Follow Me – Biblical Practices for Faithful Living
Baptism: “Honor the Body”
Rev. Dr. Todd Speed
I Corinthians 12:12-27
January 30, 2022
Our New Testament reading, which I will read in a few minutes, comes from the 12th chapter of I Corinthians. In the previous chapter, chapter 11, Paul offered an excursus regarding divisions within the church. It seems there were some problems about how they were sharing, or not sharing, the Lord’s supper.
As a background to the issue, the congregation in Corinth was diverse, not only in spiritual gifts, but also in ethnicity and religious background and social status. The Corinthian congregation, like many of the earliest churches, met in someone’s home, or likely in the courtyard area of a someone’s home, and the persons who made up the body of the church in Corinth, perhaps the only church in Corinth at the time, were both rich and poor persons, both Jewish persons and Greek persons, both slaves and free.
We should note that slavery in first century Corinth was quite different than pre-civil war slavery in the United States. Slaves in Corinth were often those who had become bound to another because of a financial obligation. Can you imagine how many “slaves” there would be today if credit card debt or failed business loans would bind a debtor to another person as a servant until the debt was paid?
Nevertheless, here is what was happening in the house church in Corinth… Some members of the church, likely those of higher social status, those who had flexibility in their schedules, would arrive early to the house church on a Sunday afternoon. They would indulge themselves on the bread and the wine made that had been made available. Some would over-eat and some would even become drunk on the wine. Later, other members of the congregation would arrive, likely those of a lower social status, like servants who were not able to come to worship until after they had finished their work, and there would be no bread left to share and no wine left to pour.
These poorer members of the body would then go away hungry, not only in body, but also in spirit. So Paul writes to the Corinthian Church:
“What?…What should I say to you?
Should I commend you? In this matter I do not commend you!” (11:22) For the sake of the whole, “when you come together to eat, wait for one another”, wait to share in the sacrament of God’s love. (11:33)
Following this issue over the Lord’s Supper in chapter 11 comes chapter 12, which begins with a focus upon spiritual gifts. Paul begins the chapter with an appreciation of the diversity of spiritual gifts.
Paul claims that no one belongs more or less to the body depending on what gift they may have. It does not matter whether you have gifts of administration or the gift of speaking in tongues, or the gift of the utterance of wisdom or the gift of healing, all belong to the one body. Paul claims: “To each is given a manifestation of the Spirit for the common good.”
And he asserts that no one can claim superiority or greater belonging based upon their spiritual gifts. We honor the diversity of gifts within the body of Christ and, in the Presbyterian tradition, we have spoken often about the “priesthood of all believers”.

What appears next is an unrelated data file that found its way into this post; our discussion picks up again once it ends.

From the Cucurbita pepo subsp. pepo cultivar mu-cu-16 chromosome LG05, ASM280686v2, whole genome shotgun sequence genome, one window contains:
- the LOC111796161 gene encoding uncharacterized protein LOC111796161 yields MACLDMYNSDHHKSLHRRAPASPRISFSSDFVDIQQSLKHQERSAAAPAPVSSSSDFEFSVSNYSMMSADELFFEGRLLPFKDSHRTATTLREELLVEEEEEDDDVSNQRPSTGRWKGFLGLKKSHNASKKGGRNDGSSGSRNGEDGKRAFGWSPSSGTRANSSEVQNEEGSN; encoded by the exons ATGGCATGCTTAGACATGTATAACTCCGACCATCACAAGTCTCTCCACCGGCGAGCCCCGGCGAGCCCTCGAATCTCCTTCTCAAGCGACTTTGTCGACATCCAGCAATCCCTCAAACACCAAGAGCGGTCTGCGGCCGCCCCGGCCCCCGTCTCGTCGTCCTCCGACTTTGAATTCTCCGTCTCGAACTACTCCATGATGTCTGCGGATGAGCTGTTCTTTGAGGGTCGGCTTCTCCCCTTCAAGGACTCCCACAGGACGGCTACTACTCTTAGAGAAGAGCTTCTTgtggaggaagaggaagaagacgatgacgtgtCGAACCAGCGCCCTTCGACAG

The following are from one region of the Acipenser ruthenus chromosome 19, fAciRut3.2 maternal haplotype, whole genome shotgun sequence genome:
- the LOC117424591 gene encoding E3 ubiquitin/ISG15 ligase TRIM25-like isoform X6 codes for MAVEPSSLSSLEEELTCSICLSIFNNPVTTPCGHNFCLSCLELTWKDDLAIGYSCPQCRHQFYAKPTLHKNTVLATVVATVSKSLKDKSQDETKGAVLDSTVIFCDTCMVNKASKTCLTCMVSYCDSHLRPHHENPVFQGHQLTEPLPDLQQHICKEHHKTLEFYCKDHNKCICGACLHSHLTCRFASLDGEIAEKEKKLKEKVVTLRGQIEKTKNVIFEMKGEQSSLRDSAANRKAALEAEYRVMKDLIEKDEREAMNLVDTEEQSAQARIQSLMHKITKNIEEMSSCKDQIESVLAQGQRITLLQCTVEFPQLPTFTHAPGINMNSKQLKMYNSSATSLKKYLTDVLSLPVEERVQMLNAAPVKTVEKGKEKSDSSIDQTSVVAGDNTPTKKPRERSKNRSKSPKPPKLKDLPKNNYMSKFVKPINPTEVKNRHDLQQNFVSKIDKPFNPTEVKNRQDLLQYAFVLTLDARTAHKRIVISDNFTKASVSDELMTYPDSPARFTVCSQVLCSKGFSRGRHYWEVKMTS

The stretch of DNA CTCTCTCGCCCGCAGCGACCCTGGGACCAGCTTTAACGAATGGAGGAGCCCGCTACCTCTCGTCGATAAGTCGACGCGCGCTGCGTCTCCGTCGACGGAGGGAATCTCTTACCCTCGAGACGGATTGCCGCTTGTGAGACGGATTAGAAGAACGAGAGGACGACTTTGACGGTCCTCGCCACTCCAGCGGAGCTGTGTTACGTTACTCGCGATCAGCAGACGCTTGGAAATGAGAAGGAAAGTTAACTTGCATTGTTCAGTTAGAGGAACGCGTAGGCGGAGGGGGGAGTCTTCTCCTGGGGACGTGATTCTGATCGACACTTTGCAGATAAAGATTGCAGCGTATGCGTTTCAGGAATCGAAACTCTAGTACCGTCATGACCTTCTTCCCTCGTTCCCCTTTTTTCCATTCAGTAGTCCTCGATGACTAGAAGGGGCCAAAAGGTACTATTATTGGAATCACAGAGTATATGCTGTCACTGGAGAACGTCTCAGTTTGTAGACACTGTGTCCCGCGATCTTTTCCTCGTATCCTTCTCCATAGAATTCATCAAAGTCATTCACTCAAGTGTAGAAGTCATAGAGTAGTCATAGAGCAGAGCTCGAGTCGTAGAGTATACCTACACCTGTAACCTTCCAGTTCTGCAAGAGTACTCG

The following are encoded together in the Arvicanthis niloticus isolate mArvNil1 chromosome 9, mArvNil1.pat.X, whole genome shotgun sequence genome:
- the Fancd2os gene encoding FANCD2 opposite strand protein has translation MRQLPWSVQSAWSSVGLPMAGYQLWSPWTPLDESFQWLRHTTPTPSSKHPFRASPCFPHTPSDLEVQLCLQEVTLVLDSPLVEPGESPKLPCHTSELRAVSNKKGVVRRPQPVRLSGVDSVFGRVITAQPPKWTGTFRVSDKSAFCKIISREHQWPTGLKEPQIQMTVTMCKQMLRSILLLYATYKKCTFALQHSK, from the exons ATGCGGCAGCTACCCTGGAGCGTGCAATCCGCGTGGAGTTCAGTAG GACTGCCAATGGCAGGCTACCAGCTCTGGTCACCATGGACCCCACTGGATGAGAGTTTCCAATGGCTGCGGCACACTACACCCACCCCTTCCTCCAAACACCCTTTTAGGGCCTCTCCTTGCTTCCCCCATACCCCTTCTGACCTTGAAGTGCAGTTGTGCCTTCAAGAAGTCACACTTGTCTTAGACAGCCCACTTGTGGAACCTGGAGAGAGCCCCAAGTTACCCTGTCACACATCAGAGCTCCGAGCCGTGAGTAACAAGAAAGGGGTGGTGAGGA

Spiritual gifts may be Paul’s primary emphasis in chapter 12, but it is certainly not Paul’s only emphasis. Hearkening back to chapter 11, it seems that some of the early Christians in Corinth were not only claiming superiority based on what they did in the life of the church, based on their spiritual gifts, but they were also claiming superiority based upon other characteristics, like their physical characteristics, or their religious background, or their ethnicity or station in life.
Paul’s response was that: “We were all baptized into one body – Jews or Greeks, slaves or free…”
Many of you are aware of the significant discussions that have arisen in the 21st century over the issues of equity, diversity, and inclusion. From the NFL to the Supreme Court to nearly every institution of higher learning to most corporations, issues of equity, diversity, and inclusion have come to the foreground. These same issues were at the heart of both practical considerations and deep theological discussion in the first century church in Corinth.
At heart, what we believe about such issues comes down to what we believe about God and about God’s good intentions for humankind.
Hear the Word of God: I Corinthians 12:12-27
For just as the body is one and has many members, and all the members of the body, though many, are one body, so it is with Christ. For in the one Spirit we were all baptized into one body—Jews or Greeks, slaves or free—and we were all made to drink of one Spirit. Indeed, the body does not consist of one member but of many. If the foot were to say, ‘Because I am not a hand, I do not belong to the body’, that would not make it any less a part of the body. And if the ear were to say, ‘Because I am not an eye, I do not belong to the body’, that would not make it any less a part of the body. If the whole body were an eye, where would the hearing be? If the whole body were hearing, where would the sense of smell be?
But as it is, God arranged the members in the body, each one of them, as he chose. If all were a single member, where would the body be? As it is, there are many members, yet one body. The eye cannot say to the hand, ‘I have no need of you’, nor again the head to the feet, ‘I have no need of you.’ On the contrary, the members of the body that seem to be weaker are indispensable, and those members of the body that we think less honorable we clothe with greater honor, and our less respectable members are treated with greater respect; whereas our more respectable members do not need this. But God has so arranged the body, giving the greater honor to the inferior member, that there may be no dissension within the body, but the members may have the same care for one another.
If one member suffers, all suffer together with it; if one member is honored, all rejoice together with it. Now you are the body of Christ and individually members of it.